Well earlier in the week, Nintendo dropped a bombshell with the reveal of their next console … formerly known as the Nintendo NX, now named Nintendo Switch … a great name and I’d say a great concept. Give the video below a quick look…
I love the idea that it’s both a home console you hook up to your HDTV and also a portable console, seamlessly transforming just from removing the device from it’s docking station and going wherever to continue your gaming. How the control pad transforms allowing the user to remove the two ‘joy-cons’ and then attach them to the portable version. Very clever and something I could easily see myself utilising, for times someone either wants the TV I’m using or I simply want to sit elsewhere and carry on with my game. From the video things I can’t see taking off is the two-player bits where people use those tiny controllers and game on the same screen … er no, Nintendo nobody’s going to be doing that. Also unconfirmed reveals of ‘The Elder Scrolls: Skyrim’ and ‘NBA 2K17’ running on the system, is a slight concern despite both games being shown in the video – why is 2K and Bethesda being so cagey?? Also that footage of ‘Mario’ looks worrying like a run-into-the-screen mobile game and not necessarily the Mario 64 successor some people are hyping it to be. Yet I don’t think anyone can dismiss how good the new ‘Zelda’ looks.
Questions still remain though. We have no price as of yet. We don’t really have any confirmed games other than The Legend of Zelda: Breath of the Wild and well, is that a touch-screen? I’m guessing it will be. Third party support has been confirmed as having all the big publishers like Activision and EA (see below), which could mean the usual drought of games for a Nintendo system may not be a concern this time … only time will tell.
For now I’m optimistically excited for what Nintendo reveal next and the initial reveal of the system has me waning a Nintendo system again. So they’re doing something right.
I went into this fairly blind, other than seeing the trailer a couple of times and thinking … hmm, looks fun. You see, I never played the long-running MMORPG PC game on which this takes it’s inspiration, and well sitting down to it I was presented with a colourful if unremarkable fantasy adventure movie. The story has a race of Orcs who travel from their world which is apparently dying into the human world of Aseroth after their powerful wizard opens up a doorway powered by, it seems the souls of innocents. At the same time we meet a conflicted Orc and his pregnant wife who don’t seem totally in approval of the wizard’s ways but follow him anyway. Once in Aseroth the Orc race start attacking the humans in a bid to take over, which brings forth seasoned warrior Lothar (Travis Fimmel), a reluctant mage and a powerful warlock ‘Medivh’ (Ben Foster) who must figure out a way of saving their world.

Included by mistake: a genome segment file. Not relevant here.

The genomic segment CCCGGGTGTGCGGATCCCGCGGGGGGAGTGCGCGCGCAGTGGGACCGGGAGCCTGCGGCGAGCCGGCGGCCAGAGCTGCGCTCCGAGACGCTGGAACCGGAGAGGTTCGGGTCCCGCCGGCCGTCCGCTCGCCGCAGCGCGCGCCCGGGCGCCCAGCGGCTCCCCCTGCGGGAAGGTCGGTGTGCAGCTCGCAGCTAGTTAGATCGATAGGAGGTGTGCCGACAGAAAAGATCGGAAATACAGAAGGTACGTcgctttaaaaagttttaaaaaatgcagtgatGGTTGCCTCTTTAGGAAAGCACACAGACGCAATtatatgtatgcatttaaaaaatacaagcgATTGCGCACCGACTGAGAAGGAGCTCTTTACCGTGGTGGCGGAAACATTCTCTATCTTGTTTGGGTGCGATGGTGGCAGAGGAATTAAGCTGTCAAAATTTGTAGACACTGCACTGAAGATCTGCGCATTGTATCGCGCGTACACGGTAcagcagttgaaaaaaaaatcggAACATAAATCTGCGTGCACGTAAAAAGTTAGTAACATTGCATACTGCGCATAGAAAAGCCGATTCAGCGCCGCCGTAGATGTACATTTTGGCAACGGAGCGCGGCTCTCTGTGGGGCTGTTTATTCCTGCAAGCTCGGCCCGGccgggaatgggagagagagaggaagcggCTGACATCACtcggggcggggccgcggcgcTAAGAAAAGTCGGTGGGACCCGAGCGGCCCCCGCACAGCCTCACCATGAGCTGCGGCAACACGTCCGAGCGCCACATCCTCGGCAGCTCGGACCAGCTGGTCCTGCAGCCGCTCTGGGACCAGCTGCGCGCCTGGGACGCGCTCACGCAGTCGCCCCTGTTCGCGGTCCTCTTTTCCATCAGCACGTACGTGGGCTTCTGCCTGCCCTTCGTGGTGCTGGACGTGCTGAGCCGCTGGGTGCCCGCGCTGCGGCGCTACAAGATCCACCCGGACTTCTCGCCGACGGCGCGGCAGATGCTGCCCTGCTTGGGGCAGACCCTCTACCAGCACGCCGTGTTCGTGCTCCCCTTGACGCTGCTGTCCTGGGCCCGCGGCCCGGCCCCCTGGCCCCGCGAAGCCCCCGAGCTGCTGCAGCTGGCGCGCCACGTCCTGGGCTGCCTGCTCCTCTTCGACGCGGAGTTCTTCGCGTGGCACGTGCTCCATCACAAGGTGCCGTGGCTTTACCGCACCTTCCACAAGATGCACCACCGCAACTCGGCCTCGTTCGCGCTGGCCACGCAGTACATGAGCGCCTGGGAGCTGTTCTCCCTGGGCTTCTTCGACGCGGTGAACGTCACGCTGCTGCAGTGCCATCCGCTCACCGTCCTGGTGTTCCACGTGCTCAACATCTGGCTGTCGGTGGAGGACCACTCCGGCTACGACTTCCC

Adaptations of video games (or even computer games) have rarely gone well, with a couple of exceptions (Silent Hill, Tomb Raider?). In the hand’s of director Duncan Jones (Moon, Source Code) however I was hoping for more. Sadly we don’t get that. This avalanche of hit-and-miss CGI and surprisingly wooden performances is only marginally helped by some exciting battle sequences and vaguely interesting character development especially from the conflicted Orc and a half-human, half-Orc female. Yet this fails to really hold it’s head either alongside or above similar fair like The Hobbit or even Game of Thrones and is a little too pretty and safe. Hardly any blood is shed for that family friendly rating and it really grates especially when the movie would have benefited from some gritty violence. The final act does liven up proceedings, what with a magically animated ogre and some fun effects and tense showdowns. However that can’t help a very weak story, a world I was left knowing very little about (it begs for an explanatory prologue) and characters only had a fleeting interest in.
Perhaps fans of the game will be spotting references and nods throughout for added fun, but anyone else should get their fantasy-adventure fix elsewhere.
As soon as I heard about this I wanted to see it. Director Richard Linklater’s as he puts it ‘spiritual sequel’ to one of my all-time favourite movies; Dazed and Confused. This like Dazed follows a group of high school students but is now set in 1980 rather than that movie’s 70s and on the eve of starting college as apposed to the last day of school. It primarily follows baseball pitcher Jake (Blake Jenner) as he arrives at a frat house and becomes acquainted with the rest of the college baseball team; a group of guys who seem obsessed with getting high, partying and getting laid.
It’s hard to not make comparisons with that earlier movie, as I kept being drawn back to it for everything this one lacked. Jake is the only particularly likeable character here but even he has very little ark but for a tacked-on romance towards the end. Everyone else are simply obnoxious stoners or loud-mouthed jocks who despite being believable … I really wouldn’t enjoy being in the company of. Also Jake’s story is the only one we follow, nobody else has a ‘journey’ or any real defined personality and frankly several of the characters are very similar to one another. Also situations rarely had any pay off, like an early scene with a water bed and a little later on one character having to leave for the weekend because his girlfriend might be pregnant … but when he returns, it’s never mentioned again.